Styrofoam Adhesive
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  1. #1
    1000+ Posts REN TIN TIN's Avatar
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    Default Styrofoam Adhesive

    Guys,

    My Scenic is suffering from the dreaded "C-Pillar Sag" that needs to be remedied.
    I need to reattach the cloth but have not has any luck finding an adhesive for the task.
    Obviously it can't be a solvent-based adhesive (that will dissolve the Styrofoam) so that rules out the majority of the common adhesive. Of the water-based types, I've tried a few (PVA and starch based) but they either didn't hold at all or for a few minutes only. Has anyone done these before and was anything successful?

    Styrofoam Adhesive-scenic-c-pillar-1.jpgStyrofoam Adhesive-scenic-c-pillar-2.jpg

    The C-pillar trim in these fit from the back door to the hatch aperture and are a bit of a PITA to remove.
    The trim fits from the top down and from front to back so one has to strip out the boot trim, and the bottom of the C-pillar before you can get to the top C-pillar section. While it only takes about 30 minutes per side once the boot's empty, but the clips often break so you get rattly trim afterward so gluing in-situ would be preferred.

    (Yes, I guess I could take it to a motor trimmer but thought I'd try first)

    Cheers
    Ren

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  2. #2
    1000+ Posts robmac's Avatar
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    Quote Originally Posted by REN TIN TIN View Post
    Guys,

    My Scenic is suffering from the dreaded "C-Pillar Sag" that needs to be remedied.
    I need to reattach the cloth but have not has any luck finding an adhesive for the task.
    Obviously it can't be a solvent-based adhesive (that will dissolve the Styrofoam) so that rules out the majority of the common adhesive. Of the water-based types, I've tried a few (PVA and starch based) but they either didn't hold at all or for a few minutes only. Has anyone done these before and was anything successful?

    Click image for larger version. 

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ID:	97341Click image for larger version. 

Name:	Scenic C-Pillar 2.jpg 
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ID:	97342

    The C-pillar trim in these fit from the back door to the hatch aperture and are a bit of a PITA to remove.
    The trim fits from the top down and from front to back so one has to strip out the boot trim, and the bottom of the C-pillar before you can get to the top C-pillar section. While it only takes about 30 minutes per side once the boot's empty, but the clips often break so you get rattly trim afterward so gluing in-situ would be preferred.

    (Yes, I guess I could take it to a motor trimmer but thought I'd try first)

    Cheers
    Ren
    https://www.bunnings.com.au/sika-750...esive_p1210287

  3. #3
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    I was going to suggest a sikaflex type product, but that looks better. I've had great outcomes with sika products generally.
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  4. #4
    1000+ Posts driven's Avatar
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    Have tried to fix sagging head linings for years.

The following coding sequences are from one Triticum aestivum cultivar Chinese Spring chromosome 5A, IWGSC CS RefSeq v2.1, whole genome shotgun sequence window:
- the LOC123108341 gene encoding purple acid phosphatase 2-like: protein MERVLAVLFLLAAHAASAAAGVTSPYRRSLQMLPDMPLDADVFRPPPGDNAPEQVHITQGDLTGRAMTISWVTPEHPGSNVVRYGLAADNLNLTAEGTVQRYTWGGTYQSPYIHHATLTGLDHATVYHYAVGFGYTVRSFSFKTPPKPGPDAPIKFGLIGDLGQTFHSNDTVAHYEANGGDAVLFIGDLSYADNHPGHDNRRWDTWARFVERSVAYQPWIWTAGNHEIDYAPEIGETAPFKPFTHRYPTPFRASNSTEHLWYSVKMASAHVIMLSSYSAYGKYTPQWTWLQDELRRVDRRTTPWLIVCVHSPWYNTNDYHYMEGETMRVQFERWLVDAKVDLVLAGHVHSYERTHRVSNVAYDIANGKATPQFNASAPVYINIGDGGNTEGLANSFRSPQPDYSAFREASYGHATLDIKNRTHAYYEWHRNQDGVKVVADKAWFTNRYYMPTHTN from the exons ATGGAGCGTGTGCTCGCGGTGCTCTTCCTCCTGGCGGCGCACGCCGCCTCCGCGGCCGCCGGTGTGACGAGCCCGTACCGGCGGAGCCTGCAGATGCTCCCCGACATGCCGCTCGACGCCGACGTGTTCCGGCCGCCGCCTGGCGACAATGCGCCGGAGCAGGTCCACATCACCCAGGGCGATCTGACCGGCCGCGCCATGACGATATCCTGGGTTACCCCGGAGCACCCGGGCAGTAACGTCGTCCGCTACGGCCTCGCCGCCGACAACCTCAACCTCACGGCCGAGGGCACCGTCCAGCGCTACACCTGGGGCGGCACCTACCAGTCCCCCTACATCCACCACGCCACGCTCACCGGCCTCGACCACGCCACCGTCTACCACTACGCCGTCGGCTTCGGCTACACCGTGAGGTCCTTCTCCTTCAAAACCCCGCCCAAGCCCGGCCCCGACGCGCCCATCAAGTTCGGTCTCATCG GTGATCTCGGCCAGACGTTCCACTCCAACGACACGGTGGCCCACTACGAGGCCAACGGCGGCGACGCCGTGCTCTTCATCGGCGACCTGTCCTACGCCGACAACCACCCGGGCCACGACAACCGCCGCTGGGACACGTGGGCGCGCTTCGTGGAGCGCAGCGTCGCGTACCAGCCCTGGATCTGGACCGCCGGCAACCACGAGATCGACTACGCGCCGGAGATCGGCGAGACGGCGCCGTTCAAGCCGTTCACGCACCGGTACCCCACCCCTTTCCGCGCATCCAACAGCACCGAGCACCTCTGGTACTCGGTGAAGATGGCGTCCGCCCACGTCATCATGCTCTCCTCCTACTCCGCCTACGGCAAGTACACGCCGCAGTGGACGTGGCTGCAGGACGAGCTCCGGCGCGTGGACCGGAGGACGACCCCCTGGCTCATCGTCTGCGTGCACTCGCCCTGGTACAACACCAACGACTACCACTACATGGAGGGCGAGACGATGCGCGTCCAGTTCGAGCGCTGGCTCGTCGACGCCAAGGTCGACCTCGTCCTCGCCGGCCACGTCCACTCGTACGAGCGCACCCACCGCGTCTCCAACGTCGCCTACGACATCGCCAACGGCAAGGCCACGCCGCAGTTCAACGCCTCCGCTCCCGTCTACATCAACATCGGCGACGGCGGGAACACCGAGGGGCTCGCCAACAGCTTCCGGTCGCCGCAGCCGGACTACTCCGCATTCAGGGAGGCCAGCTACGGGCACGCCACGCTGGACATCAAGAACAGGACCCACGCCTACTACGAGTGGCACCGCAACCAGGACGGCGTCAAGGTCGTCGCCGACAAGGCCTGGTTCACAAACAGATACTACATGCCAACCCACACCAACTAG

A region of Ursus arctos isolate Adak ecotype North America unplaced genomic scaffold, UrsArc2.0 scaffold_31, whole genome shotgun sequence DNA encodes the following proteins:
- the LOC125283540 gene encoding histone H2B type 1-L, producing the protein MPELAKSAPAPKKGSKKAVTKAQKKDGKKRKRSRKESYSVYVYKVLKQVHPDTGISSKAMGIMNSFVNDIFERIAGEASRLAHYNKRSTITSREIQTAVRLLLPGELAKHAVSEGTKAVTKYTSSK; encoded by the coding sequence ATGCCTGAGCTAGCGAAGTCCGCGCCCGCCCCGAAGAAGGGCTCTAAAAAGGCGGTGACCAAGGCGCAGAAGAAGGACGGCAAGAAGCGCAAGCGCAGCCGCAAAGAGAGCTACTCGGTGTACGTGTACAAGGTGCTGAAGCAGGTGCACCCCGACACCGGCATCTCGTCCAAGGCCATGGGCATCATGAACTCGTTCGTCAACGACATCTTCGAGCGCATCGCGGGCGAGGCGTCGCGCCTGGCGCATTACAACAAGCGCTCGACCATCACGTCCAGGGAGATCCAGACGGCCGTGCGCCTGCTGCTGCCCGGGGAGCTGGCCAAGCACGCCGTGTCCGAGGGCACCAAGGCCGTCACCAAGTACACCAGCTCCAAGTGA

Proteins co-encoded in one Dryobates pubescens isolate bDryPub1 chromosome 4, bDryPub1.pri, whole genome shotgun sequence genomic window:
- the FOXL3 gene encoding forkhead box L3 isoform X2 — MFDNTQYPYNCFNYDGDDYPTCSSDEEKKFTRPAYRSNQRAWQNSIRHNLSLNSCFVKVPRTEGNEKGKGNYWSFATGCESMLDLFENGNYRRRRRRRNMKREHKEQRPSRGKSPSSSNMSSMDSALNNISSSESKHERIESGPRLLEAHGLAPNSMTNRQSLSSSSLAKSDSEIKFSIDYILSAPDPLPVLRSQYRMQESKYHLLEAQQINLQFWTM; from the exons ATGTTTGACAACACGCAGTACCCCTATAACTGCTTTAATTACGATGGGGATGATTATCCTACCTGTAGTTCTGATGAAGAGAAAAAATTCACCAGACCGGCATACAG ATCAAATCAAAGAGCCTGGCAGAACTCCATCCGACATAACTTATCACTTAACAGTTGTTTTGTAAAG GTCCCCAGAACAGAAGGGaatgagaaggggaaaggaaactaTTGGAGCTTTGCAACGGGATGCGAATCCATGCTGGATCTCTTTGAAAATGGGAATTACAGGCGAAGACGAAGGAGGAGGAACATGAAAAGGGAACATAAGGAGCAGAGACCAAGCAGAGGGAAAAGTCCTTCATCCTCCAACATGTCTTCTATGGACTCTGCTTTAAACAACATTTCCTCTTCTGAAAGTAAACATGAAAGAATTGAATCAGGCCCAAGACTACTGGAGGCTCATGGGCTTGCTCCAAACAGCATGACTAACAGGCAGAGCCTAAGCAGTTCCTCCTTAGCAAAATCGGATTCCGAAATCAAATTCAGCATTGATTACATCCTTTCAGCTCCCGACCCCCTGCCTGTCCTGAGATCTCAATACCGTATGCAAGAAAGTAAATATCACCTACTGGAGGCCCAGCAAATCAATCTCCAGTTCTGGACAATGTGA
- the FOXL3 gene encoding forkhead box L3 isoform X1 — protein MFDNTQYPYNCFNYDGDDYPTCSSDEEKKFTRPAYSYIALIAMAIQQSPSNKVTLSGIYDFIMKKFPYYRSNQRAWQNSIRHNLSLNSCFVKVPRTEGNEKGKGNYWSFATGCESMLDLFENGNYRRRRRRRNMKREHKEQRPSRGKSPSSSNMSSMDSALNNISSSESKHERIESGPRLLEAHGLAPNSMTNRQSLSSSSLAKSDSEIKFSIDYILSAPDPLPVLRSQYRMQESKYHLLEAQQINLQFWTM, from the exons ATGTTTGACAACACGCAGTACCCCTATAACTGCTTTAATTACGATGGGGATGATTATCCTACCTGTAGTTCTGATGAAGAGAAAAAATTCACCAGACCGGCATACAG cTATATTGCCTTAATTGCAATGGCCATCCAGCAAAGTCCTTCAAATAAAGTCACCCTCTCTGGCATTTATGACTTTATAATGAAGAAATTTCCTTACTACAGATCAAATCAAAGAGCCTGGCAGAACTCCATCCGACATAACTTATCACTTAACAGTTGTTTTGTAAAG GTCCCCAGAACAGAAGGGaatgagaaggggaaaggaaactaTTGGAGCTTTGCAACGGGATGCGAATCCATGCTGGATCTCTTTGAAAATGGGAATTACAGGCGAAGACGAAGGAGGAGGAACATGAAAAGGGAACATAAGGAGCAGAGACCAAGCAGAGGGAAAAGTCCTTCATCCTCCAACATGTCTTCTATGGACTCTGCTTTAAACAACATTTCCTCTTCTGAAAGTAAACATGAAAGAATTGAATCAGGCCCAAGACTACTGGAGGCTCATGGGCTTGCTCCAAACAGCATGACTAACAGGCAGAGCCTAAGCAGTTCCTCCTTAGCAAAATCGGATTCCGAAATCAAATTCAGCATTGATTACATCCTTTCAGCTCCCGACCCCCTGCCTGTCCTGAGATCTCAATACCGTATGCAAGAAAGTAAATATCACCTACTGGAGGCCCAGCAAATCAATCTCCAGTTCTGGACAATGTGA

Never looks quite right after.

    Get a motor trimmer and he might be able to reuse what is there.

    Any attempts to fix will not allow this happen

  5. #5
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    Just had my Scenic the whole hood lining redone by a trimmer. Cost $260. I guess a C panel would be less.

  6. #6
    John Handley
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    I don't know if this would work as a repair 'in-situ', but 3M make a spray contact adhesive specifically for fabrics. It sprays the adhesive out in a spider-web type of pattern. I have made a new headlining for a car using it, and it was perfect. Sorry, but I can't recall the exact name. It was one of those 3M numbered products.

    Regards,
    John

  7. #7
    bob
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    G'day,

    a lot of headlinings have a foam backing which disintegrates over time, leaving a powdery mess. Whilst you can squirt glue in there via a syringe the powder tends to mess things up and the repair fails.

    Depends on how fussy you are, in the ute I've just fixed the headlining back with some dressmakers pins obliquely into the cardboard sound deadener. Works quite well, so who studies the ceiling when they're motoring along ?

    cheers,
    Bob

  8. #8
    1000+ Posts REN TIN TIN's Avatar
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    Quote Originally Posted by bob View Post
    G'day,

    a lot of headlinings have a foam backing which disintegrates over time, leaving a powdery mess. Whilst you can squirt glue in there via a syringe the powder tends to mess things up and the repair fails.

    Depends on how fussy you are, in the ute I've just fixed the headlining back with some dressmakers pins obliquely into the cardboard sound deadener. Works quite well, so who studies the ceiling when they're motoring along ?

    cheers,
    Bob
    Hello Bob,

    It's not the headling and doesn't have sponge-foam under it.
    The cloth is directly onto very dense styrofoam-like material.
    To complicate it further, there is an airbag under the top edge of the panel so it can't be anything too good otherwise the airbag might not deploy properly. Not that I'm planning to be T-boned anytime soon.
    The airbag could be why it is only loosely applied at the factory.
    If all else fails, one could strip-off the cloth and paint it a nice light-grey. with water-based paints of course.

    Cheers
    Ren
    "I cannot help but notice that there is no problem between us that cannot be solved by your departure. Mark Twain"

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